In the recent case of Randhawa v Randhawa, a husband was found to have forged his wife's signature on her acknowledgment of service. As a reminder, the current standard process to obtain a divorce involves:
Mr Randhawa, the Petitioner, was found to have forged his wife's signature on the acknowledgment of service in 2010, meaning that for the last 12 years she was completely unaware that divorce proceedings had even started.
The court found that Mr Randhawa had a vested interest to be divorced from Mrs Randhawa without any obstacles or difficulties, as he wished to marry his new partner.
It also meant that Mrs Randhawa did not have the opportunity to issue financial remedy proceedings for a share of the matrimonial assets at that time. This is because, to issue financial remedy proceedings, spouses must have also submitted a divorce petition to the Court. As Mrs Randhawa did not have notice of the divorce and believed she was still married (although separated), she was prevented from taking this action at that time.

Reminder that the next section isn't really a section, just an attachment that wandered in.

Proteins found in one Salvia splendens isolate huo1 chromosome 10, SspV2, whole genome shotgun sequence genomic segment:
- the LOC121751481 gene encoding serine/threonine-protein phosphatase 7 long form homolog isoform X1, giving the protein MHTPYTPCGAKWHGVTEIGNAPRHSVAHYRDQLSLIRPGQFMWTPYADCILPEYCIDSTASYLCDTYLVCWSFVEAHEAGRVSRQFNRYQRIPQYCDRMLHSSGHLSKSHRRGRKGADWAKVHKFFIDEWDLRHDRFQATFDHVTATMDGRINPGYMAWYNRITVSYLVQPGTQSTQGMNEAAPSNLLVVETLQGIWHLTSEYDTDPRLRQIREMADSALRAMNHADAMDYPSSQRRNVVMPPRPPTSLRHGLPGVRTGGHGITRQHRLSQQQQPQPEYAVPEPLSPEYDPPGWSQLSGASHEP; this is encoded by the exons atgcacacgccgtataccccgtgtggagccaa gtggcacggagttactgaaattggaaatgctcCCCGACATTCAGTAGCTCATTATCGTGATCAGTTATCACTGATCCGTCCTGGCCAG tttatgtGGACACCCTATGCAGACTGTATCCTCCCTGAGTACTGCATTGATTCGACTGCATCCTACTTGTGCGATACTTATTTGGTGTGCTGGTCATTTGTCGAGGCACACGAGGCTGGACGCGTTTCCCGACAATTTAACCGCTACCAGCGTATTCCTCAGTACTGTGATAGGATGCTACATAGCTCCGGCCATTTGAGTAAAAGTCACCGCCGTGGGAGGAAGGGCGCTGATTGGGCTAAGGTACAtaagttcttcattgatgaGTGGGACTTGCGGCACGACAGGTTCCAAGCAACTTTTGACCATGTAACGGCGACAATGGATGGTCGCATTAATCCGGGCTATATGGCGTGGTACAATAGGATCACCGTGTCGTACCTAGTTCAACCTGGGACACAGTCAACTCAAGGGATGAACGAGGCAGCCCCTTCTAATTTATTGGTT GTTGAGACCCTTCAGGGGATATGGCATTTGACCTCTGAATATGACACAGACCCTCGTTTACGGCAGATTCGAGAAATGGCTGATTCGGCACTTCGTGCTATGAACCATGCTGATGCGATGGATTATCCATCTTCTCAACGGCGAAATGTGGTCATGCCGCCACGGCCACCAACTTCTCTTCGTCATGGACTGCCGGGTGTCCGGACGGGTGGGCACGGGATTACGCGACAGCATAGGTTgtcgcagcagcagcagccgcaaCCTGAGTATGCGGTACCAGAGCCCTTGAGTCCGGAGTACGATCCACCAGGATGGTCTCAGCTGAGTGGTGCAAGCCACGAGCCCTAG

The divorce was annulled by the Judge for forgery.
Mr Randhawa submitted his divorce petition when they were completed in a paper format and so any forgery would have required him to fake his wife's signature.
Divorce petitions are now completed online on the HMCTS portal. Some practitioners have warned that fraud could perhaps become even more prevalent with the online system. A Respondent is sent a letter by email, that can be downloaded by both them and the Petitioner, with log-in details to acknowledge service. Any fraudulent attempt such as this would however be illegal and the Petitioner could be fined or imprisoned for contempt of court.
However, with the new 'No Fault Divorce Regime' arriving in April 2022,the Respondent will no longer have the opportunity to defend the divorce petition. With this option no longer available, there may be less of an incentive to commit fraud or forgery to seek to proceed in a divorce without notifying the Respondent.